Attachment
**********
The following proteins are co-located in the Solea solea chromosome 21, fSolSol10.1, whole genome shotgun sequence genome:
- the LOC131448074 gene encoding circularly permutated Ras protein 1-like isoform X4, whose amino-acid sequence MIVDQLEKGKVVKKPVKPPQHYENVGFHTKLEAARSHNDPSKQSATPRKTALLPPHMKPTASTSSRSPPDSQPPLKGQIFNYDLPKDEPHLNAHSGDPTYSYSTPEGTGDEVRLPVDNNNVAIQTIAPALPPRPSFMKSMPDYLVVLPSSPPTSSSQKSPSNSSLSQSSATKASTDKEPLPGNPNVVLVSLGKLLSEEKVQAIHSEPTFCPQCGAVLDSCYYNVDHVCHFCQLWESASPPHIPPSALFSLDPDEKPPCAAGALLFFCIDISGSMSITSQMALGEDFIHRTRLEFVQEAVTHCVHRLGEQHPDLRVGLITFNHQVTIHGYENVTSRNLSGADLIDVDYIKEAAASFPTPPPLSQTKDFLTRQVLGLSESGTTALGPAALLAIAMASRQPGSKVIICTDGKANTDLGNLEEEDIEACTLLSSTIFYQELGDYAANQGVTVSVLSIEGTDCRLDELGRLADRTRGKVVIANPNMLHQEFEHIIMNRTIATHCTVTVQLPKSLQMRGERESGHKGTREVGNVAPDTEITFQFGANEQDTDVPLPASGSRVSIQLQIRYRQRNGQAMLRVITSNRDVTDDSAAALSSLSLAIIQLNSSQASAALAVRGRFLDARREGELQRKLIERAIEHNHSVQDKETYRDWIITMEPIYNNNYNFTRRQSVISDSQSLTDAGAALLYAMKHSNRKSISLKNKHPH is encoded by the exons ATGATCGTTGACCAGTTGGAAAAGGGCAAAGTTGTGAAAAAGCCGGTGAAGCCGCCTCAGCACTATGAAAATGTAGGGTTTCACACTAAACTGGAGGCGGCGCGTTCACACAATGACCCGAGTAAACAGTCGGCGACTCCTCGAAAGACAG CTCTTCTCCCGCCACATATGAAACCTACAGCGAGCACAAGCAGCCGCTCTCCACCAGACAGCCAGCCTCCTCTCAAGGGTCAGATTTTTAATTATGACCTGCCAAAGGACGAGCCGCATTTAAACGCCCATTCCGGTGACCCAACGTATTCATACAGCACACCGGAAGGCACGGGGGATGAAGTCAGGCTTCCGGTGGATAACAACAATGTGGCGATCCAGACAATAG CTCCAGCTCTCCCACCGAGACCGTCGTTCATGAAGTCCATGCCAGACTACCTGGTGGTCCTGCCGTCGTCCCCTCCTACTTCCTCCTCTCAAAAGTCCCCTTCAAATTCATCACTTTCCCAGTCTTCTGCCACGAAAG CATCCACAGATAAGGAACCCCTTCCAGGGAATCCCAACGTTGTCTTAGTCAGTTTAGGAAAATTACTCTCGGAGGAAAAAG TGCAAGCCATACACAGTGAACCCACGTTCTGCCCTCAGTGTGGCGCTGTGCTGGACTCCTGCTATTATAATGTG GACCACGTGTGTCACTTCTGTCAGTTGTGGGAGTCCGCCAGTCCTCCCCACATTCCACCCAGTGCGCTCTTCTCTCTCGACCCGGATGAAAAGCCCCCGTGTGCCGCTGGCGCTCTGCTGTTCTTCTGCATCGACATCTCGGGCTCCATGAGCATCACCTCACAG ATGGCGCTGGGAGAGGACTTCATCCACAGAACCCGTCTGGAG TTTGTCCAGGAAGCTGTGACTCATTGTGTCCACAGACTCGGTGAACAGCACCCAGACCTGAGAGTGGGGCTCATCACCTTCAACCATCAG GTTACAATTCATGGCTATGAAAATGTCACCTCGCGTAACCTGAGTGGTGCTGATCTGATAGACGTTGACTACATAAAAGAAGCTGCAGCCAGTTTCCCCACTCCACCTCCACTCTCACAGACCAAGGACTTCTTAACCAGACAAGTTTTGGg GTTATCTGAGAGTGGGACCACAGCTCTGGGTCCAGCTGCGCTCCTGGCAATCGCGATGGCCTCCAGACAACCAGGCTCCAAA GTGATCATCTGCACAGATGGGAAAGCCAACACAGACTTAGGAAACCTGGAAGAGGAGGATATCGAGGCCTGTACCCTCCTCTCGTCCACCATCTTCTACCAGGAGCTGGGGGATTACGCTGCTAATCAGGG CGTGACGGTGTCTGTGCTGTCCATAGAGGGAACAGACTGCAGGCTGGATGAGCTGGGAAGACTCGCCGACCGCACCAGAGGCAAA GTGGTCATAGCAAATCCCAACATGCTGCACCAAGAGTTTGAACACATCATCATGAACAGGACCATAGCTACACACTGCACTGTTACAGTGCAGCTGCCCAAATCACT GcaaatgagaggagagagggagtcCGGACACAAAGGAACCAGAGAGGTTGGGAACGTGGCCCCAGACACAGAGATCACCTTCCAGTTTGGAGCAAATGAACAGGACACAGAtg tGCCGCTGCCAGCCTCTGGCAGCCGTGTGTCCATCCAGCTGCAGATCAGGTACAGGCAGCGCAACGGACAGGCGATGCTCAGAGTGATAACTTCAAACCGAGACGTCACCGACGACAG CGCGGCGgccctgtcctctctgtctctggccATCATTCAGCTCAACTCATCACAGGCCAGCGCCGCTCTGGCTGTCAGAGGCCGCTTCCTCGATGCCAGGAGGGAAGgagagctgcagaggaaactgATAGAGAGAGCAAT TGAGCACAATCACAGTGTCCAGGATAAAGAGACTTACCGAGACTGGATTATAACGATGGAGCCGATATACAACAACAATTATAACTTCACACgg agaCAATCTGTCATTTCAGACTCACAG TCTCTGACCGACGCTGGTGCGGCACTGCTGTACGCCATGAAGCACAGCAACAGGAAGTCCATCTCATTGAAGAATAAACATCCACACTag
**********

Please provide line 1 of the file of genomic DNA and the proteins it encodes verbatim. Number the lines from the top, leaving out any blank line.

The following proteins are co-located in the Solea solea chromosome 21, fSolSol10.1, whole genome shotgun sequence genome: